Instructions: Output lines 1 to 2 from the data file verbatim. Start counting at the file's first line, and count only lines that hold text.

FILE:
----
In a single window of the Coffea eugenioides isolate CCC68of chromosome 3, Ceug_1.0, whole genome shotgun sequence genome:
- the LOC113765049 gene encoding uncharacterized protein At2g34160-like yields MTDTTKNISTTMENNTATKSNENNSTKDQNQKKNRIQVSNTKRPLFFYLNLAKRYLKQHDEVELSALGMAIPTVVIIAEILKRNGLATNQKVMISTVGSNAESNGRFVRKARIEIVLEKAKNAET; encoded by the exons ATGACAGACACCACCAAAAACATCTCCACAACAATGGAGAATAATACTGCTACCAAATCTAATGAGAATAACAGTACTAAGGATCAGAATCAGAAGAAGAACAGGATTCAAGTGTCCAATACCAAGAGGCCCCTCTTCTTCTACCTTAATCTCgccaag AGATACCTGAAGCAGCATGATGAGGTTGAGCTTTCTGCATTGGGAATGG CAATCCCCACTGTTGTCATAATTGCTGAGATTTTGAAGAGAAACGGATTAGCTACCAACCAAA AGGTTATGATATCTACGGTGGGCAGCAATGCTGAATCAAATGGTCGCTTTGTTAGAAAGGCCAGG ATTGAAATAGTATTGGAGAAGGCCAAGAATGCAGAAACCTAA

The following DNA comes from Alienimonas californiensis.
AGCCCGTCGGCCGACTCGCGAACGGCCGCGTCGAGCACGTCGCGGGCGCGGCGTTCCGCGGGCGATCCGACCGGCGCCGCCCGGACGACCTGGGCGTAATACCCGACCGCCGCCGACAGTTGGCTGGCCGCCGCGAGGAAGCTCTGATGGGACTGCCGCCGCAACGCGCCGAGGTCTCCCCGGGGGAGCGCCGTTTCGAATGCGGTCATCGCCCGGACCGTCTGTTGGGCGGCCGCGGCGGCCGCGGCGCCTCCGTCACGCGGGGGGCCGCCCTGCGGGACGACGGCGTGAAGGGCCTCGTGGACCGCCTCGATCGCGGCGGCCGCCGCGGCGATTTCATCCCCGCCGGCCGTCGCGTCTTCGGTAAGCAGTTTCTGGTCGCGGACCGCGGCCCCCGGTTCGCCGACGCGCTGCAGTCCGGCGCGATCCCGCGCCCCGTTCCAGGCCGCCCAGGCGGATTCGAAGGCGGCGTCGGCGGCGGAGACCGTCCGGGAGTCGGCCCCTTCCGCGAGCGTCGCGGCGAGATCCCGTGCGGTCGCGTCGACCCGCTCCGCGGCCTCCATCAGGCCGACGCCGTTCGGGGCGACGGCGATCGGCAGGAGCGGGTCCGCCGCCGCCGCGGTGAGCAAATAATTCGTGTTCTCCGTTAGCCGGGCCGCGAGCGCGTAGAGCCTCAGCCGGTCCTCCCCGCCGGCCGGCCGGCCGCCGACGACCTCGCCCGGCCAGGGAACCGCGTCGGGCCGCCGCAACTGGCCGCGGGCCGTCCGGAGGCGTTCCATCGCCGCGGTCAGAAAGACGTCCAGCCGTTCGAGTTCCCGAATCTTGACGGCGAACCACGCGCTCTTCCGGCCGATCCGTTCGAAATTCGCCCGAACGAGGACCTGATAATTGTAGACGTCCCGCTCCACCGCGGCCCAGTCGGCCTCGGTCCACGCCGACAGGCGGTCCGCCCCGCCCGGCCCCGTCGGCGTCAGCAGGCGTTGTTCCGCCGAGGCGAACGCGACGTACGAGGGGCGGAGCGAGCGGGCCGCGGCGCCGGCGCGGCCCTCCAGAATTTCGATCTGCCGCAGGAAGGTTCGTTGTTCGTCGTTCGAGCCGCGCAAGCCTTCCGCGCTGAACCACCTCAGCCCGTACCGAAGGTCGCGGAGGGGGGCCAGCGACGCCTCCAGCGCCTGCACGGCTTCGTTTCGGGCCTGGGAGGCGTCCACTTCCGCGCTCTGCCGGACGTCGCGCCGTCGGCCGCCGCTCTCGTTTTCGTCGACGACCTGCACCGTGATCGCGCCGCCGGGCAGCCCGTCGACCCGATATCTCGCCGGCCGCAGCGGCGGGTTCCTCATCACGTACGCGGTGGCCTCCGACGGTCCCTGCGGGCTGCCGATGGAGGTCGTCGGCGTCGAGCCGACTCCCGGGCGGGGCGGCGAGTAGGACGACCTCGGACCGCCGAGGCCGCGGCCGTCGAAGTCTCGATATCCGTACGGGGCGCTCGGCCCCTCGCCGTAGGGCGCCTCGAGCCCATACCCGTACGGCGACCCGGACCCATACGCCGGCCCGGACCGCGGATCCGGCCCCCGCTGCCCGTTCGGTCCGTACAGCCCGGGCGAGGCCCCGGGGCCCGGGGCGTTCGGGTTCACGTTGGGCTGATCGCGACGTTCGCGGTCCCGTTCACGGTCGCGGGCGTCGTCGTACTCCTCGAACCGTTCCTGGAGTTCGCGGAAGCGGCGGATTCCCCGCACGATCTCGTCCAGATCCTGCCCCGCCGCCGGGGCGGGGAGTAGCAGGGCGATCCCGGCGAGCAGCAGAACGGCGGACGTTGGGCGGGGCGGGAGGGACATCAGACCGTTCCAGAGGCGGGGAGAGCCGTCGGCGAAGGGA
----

In a single window of the Coffea eugenioides isolate CCC68of chromosome 3, Ceug_1.0, whole genome shotgun sequence genome:
- the LOC113765049 gene encoding uncharacterized protein At2g34160-like yields MTDTTKNISTTMENNTATKSNENNSTKDQNQKKNRIQVSNTKRPLFFYLNLAKRYLKQHDEVELSALGMAIPTVVIIAEILKRNGLATNQKVMISTVGSNAESNGRFVRKARIEIVLEKAKNAET; encoded by the exons ATGACAGACACCACCAAAAACATCTCCACAACAATGGAGAATAATACTGCTACCAAATCTAATGAGAATAACAGTACTAAGGATCAGAATCAGAAGAAGAACAGGATTCAAGTGTCCAATACCAAGAGGCCCCTCTTCTTCTACCTTAATCTCgccaag AGATACCTGAAGCAGCATGATGAGGTTGAGCTTTCTGCATTGGGAATGG CAATCCCCACTGTTGTCATAATTGCTGAGATTTTGAAGAGAAACGGATTAGCTACCAACCAAA AGGTTATGATATCTACGGTGGGCAGCAATGCTGAATCAAATGGTCGCTTTGTTAGAAAGGCCAGG ATTGAAATAGTATTGGAGAAGGCCAAGAATGCAGAAACCTAA